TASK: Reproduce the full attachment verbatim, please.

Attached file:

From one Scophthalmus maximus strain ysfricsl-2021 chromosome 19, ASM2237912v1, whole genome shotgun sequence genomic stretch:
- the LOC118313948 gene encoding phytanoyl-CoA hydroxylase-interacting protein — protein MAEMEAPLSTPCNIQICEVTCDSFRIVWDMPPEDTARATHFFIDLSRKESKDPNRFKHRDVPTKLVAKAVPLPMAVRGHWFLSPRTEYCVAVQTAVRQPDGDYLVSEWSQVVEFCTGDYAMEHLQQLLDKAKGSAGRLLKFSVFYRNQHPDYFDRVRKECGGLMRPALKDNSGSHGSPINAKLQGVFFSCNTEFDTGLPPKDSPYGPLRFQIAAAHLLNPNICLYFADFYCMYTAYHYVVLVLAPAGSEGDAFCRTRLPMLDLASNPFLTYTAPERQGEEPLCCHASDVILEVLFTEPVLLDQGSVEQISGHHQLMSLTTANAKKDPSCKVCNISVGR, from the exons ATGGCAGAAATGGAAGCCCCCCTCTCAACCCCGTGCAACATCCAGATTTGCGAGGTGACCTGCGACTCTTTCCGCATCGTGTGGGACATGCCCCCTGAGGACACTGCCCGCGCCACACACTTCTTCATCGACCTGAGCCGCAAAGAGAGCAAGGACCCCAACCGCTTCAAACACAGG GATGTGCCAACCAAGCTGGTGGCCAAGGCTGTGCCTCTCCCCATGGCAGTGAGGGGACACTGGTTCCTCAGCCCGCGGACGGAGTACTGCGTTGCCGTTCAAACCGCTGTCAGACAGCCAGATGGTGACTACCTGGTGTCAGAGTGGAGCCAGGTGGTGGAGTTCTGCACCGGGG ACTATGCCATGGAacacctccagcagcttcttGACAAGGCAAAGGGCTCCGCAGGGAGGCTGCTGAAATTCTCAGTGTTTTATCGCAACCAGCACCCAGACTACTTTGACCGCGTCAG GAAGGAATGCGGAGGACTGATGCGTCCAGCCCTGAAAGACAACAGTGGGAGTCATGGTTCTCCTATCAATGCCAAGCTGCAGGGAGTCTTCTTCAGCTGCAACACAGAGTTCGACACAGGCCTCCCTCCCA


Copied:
From one Scophthalmus maximus strain ysfricsl-2021 chromosome 19, ASM2237912v1, whole genome shotgun sequence genomic stretch:
- the LOC118313948 gene encoding phytanoyl-CoA hydroxylase-interacting protein — protein MAEMEAPLSTPCNIQICEVTCDSFRIVWDMPPEDTARATHFFIDLSRKESKDPNRFKHRDVPTKLVAKAVPLPMAVRGHWFLSPRTEYCVAVQTAVRQPDGDYLVSEWSQVVEFCTGDYAMEHLQQLLDKAKGSAGRLLKFSVFYRNQHPDYFDRVRKECGGLMRPALKDNSGSHGSPINAKLQGVFFSCNTEFDTGLPPKDSPYGPLRFQIAAAHLLNPNICLYFADFYCMYTAYHYVVLVLAPAGSEGDAFCRTRLPMLDLASNPFLTYTAPERQGEEPLCCHASDVILEVLFTEPVLLDQGSVEQISGHHQLMSLTTANAKKDPSCKVCNISVGR, from the exons ATGGCAGAAATGGAAGCCCCCCTCTCAACCCCGTGCAACATCCAGATTTGCGAGGTGACCTGCGACTCTTTCCGCATCGTGTGGGACATGCCCCCTGAGGACACTGCCCGCGCCACACACTTCTTCATCGACCTGAGCCGCAAAGAGAGCAAGGACCCCAACCGCTTCAAACACAGG GATGTGCCAACCAAGCTGGTGGCCAAGGCTGTGCCTCTCCCCATGGCAGTGAGGGGACACTGGTTCCTCAGCCCGCGGACGGAGTACTGCGTTGCCGTTCAAACCGCTGTCAGACAGCCAGATGGTGACTACCTGGTGTCAGAGTGGAGCCAGGTGGTGGAGTTCTGCACCGGGG ACTATGCCATGGAacacctccagcagcttcttGACAAGGCAAAGGGCTCCGCAGGGAGGCTGCTGAAATTCTCAGTGTTTTATCGCAACCAGCACCCAGACTACTTTGACCGCGTCAG GAAGGAATGCGGAGGACTGATGCGTCCAGCCCTGAAAGACAACAGTGGGAGTCATGGTTCTCCTATCAATGCCAAGCTGCAGGGAGTCTTCTTCAGCTGCAACACAGAGTTCGACACAGGCCTCCCTCCCA